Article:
(Aspiring) Existential risk researcher | President Effective Altruism Groningen

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Except that herd immunity isn't really a (permanent) thing; only temporary

I had not seen it, because I don't read this form these days. I can't reply in too much detail but here are some points:

I think it's a decent attempt, but a little biased towards the "statistically clever" estimate. I do agree that many studies are pretty done. However, I've seen good ones that include controls, confirm infection via PCR, are large, and have pre pandemic health data. This was in a Dutch presentation of a data set though, and not clearly reported for some reason. (This is the project, but their data is not publicly available:

It is really difficult to get a proper control group, because both PCR tests and antibody tests have significant false negative rates.

Furthermore, the Zvi asserts that self reports lead to an overestimate because they are inaccurate. I agree that self reports are inaccurate, but there will definitely be people with long COVID that think it's something else (e.g. burnout), so this can really go both ways.

In addition, we have biological data with a control group and prepandemic data: There were many significant differences in the brain scans of these groups. I can't do the digging to translate those data into frequency estimates though.

I also think that for outsiders, long COVID symptoms sound vague: fatigue, brain fog, etc. In fact, there's a lot of clear symptoms, such as orthostatic intolerance, post exertion al symptom exacerbation, heart palpitations, muscle tremors, oxygen saturation drops.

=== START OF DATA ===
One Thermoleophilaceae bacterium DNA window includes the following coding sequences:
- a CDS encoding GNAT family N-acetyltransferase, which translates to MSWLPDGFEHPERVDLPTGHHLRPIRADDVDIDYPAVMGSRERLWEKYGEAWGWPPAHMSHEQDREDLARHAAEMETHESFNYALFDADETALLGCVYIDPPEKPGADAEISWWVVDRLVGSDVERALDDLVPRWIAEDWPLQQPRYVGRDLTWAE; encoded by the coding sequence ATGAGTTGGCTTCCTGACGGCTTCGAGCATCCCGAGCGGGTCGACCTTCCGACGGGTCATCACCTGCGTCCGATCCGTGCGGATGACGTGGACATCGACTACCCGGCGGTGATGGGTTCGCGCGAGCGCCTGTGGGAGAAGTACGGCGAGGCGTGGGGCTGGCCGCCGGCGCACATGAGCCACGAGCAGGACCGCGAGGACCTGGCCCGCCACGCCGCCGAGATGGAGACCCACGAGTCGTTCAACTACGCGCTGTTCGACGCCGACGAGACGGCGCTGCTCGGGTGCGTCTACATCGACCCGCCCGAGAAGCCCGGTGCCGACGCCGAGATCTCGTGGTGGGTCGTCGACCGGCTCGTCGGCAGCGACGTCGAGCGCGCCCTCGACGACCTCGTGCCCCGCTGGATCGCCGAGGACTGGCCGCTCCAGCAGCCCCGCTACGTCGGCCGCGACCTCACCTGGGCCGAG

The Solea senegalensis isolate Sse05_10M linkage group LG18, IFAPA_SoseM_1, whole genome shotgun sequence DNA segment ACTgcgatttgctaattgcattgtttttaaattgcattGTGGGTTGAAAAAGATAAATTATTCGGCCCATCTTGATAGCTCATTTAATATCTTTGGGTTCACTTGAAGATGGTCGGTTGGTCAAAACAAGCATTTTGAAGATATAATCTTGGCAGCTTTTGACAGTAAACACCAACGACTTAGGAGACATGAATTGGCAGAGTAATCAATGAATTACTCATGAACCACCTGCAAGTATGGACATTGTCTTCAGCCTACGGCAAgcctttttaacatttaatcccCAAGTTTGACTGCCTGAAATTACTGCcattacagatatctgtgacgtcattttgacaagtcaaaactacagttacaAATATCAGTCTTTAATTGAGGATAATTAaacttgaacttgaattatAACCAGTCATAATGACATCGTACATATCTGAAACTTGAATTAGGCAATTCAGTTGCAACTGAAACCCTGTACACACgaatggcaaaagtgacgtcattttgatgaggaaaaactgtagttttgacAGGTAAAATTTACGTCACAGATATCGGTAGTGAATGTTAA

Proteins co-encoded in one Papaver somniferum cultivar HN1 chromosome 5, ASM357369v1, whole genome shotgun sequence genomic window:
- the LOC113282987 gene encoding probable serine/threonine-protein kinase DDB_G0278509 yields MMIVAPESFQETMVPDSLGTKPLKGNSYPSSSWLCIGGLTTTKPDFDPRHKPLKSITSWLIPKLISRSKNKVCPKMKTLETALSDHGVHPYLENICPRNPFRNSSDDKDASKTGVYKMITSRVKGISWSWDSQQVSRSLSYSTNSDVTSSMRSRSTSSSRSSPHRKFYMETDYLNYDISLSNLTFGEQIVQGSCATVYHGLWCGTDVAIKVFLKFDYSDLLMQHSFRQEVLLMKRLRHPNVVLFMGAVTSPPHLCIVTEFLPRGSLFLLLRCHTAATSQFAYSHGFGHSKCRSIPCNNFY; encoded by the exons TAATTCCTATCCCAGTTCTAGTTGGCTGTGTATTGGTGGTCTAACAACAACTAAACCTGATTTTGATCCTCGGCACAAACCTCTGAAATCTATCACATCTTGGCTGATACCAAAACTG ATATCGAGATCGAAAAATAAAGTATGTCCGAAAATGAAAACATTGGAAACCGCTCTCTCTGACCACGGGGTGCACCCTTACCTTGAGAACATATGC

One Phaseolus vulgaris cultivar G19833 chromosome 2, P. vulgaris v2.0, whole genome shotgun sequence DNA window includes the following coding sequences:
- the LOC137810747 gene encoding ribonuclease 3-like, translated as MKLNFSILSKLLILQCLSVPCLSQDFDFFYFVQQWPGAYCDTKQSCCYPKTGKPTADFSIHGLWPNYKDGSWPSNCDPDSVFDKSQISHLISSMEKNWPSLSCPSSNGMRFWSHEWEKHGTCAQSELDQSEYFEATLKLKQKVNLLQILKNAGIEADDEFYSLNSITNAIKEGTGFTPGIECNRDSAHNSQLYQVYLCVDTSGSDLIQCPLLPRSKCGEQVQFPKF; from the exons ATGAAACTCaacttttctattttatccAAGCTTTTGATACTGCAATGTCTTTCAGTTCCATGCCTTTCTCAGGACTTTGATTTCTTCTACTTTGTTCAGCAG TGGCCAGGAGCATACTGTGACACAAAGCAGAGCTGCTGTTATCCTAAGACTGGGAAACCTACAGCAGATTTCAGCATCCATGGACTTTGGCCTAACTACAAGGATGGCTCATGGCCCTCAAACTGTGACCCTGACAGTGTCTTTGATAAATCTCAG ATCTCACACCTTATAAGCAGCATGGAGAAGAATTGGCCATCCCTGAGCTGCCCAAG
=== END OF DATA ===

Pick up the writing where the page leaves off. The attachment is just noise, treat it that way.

Lastly, I think we should be careful to assess future risk based on past risk: variants change, vaccine protection changes, and as I write above, there's some initial data suggesting reinfections are worse due to a weakened immune system.

Yes, vaccine injury is actually rather common - I've seen a lot of very credible case reports reporting either initiation of symptoms since vaccine (after having been infected), or more often worsening of symptoms. Top long COVID researchers also believe these.

I don't think the data for keto is that strong. Plenty of people with long COVID are trying it with not amazing results.

The 15% is an upper estimate of people estimating 'some loss' of health, so not everyone would be severely disabled.

Unfortunately, the data isn't great, and I can't produce a robust estimate right now

Uhm, no? I'm quoting you on the middle category, which overlaps with the long category.

Also, there's no need to speculate, because there have been studies linking severity and viral load to increased risk of long COVID.

You have far more faith in the rationality of government decision making during novel crises than I do.

Healthcare workers can barely or often not at all with with long covid.

Lowering infection rates, remaining able to work, and not needing to make high demands on the healthcare system seems much better for the economy. This is not an infohazard at all.